Had Madison not launched the War of 1812, America could have had a vastly different political system. It is possible the one party Republican political system of the Era of Good Feelings (1817-1824) could have lasted into the mid-19th Century without Andy Jackson to blow it up.

 Woodrow Wilson and World War I

 If any decision set America’s direction for the 20th Century it was President Woodrow Wilson’s (D-New Jersey) decision to enter World War I.

Madison’s rationale for the War of 1812 appears reasonable compared to Wilson’s 1917 lunacy. In 1812, the British were committing a demonstrable crime against American interests impressment and had been for over a decade. Additionally, there was a reasonable chance of American conquest of Canada as long as Napoleon I had Britain’s armies tied down in Europe.

In 1917, there was no strategic reason for America to enter World War I and questionable pretexts. IE German submarine attacks on American ships, Wilson refused to protect.

Additionally, one of Wilson’s justifications for war, German intervention in Mexico, was pure fantasy. The only Imperial German agents in Mexico were in Wilson’s mind. Similarly to George W. Bush’s (R-Texas) weapons of mass of destruction, the German Army in Mexico did not not exist.

Instead, Wilson’s only evidence for German intentions in Mexico was the Zimmerman Telegram, which promised German aid to Mexico. However, the Zimmerman Telegram did not say how German troops were supposed to reach Mexico with both the US Navy and the British Navy in the Atlantic.

Instead, Wilson’s only evidence for German intentions in Mexico was the Zimmerman Telegram, which promised German aid to Mexico. However, the Zimmerman Telegram did not say how German troops were supposed to reach Mexico with both the US Navy and the British Navy in the Atlantic.

The crimes the Germans were committing against the Belgians were no worse than those the Japanese were committing against the Koreans, the British against India, the French against Vietnam, or the Belgians themselves against the Congo. History shows Wilson’s claims of making the world safe for democracy were nonsense. In 1917, America was fighting to make the world safe for imperialism.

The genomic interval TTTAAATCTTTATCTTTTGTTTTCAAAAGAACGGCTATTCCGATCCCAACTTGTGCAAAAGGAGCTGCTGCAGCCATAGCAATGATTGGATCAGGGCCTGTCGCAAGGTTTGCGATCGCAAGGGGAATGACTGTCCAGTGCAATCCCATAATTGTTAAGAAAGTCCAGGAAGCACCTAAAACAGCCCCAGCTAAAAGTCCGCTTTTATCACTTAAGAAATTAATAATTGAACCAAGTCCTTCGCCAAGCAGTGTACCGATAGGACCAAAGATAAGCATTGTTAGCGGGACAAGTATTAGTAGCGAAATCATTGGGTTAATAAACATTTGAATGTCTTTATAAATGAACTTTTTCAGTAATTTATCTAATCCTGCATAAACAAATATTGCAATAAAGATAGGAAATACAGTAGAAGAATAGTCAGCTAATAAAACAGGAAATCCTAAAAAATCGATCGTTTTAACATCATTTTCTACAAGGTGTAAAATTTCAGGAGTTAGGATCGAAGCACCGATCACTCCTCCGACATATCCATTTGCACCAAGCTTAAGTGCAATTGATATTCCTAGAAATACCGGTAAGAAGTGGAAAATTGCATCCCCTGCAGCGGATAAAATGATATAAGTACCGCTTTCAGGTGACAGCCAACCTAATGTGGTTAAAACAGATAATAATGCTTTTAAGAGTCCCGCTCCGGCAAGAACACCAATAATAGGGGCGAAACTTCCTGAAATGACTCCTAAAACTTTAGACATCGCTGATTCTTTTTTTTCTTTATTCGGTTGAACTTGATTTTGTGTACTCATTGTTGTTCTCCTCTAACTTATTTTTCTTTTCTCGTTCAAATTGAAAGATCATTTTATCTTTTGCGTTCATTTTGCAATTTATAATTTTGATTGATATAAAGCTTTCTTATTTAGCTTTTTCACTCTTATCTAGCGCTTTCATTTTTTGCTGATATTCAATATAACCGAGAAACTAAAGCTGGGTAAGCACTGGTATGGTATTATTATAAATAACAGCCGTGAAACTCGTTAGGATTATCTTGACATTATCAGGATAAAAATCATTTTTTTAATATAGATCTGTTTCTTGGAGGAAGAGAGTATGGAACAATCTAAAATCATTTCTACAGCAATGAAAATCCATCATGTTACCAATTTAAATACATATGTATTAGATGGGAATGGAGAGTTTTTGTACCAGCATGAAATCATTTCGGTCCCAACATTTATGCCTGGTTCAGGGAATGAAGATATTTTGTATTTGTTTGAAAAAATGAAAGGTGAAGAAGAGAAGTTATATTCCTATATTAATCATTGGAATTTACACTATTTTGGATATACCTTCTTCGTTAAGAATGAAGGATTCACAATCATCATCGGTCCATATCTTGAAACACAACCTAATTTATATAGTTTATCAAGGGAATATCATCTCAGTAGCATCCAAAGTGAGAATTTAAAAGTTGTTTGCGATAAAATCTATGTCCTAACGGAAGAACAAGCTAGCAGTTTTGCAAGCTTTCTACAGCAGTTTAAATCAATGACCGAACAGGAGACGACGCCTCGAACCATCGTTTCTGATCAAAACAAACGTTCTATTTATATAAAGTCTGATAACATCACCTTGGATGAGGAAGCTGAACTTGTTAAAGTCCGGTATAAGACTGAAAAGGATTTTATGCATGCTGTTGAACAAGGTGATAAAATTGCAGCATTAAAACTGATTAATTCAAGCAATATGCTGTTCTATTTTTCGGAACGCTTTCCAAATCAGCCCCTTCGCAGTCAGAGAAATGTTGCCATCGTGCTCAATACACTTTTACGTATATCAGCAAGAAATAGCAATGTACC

Strategically, playing the warring powers of Europe off against each other would have been a better strategy for America. The United States could have grown richer and more powerful while the European imperialists killed each other.

The American decision to enter World War I had many far-reaching effects. By 1917, the British and French running low on men and resources. The desperate situation could have forced the Entente to accept a negotiated peace without massive American reinforcements.

One result of that peace could have been to end the war between Germany and Russia. The continuation of the war against Germany was one of the major causes of the Russian Revolution. Indeed, the Germans were financing Lenin’s Bolsheviks to undermine the provisional Russian government that had replaced Czar Nicholas II.

Had World War I ended in the summer or fall of 1917, there could have been no Russian Revolution, no Soviet Union, no Communism, and no Cold War. The 20th Century could have been entirely different. Would Russia have become democratic, reverted to Czarist autocracy, or succumbed to fascism without Communism? We’ll never know.

Similarly, Britain and France could have been incapable of defeating Imperial Germany without American help. Furthermore, it is hard to imagine Hitler coming to power without the defeat of 1918 and the stab in the back in mythology. Thus, we almost had a 20th Century without Nazi Germany, or the Holocaust.

I think there could have been a World War II, had Wilson not entered World War I. Remember, the primary reason for World War II was that World War I ended without a satisfying settlement.

A strong possibility could have been a second conflict between Imperial Germany and the British Empire around 1940. The results could have been very different because Imperial Germany would have had a powerful navy capable of invading the United Kingdom.

Finally, Wilson’s World War I effort created a sick ideology that still plagues the United States and distorts our foreign policy: the belief that the United States has a holy mission to save force its values on the rest of the world. Many American leaders; including President Joe Biden (D-Delaware) still regard Wilson’s drivel about making the world safe for democracy as gospel.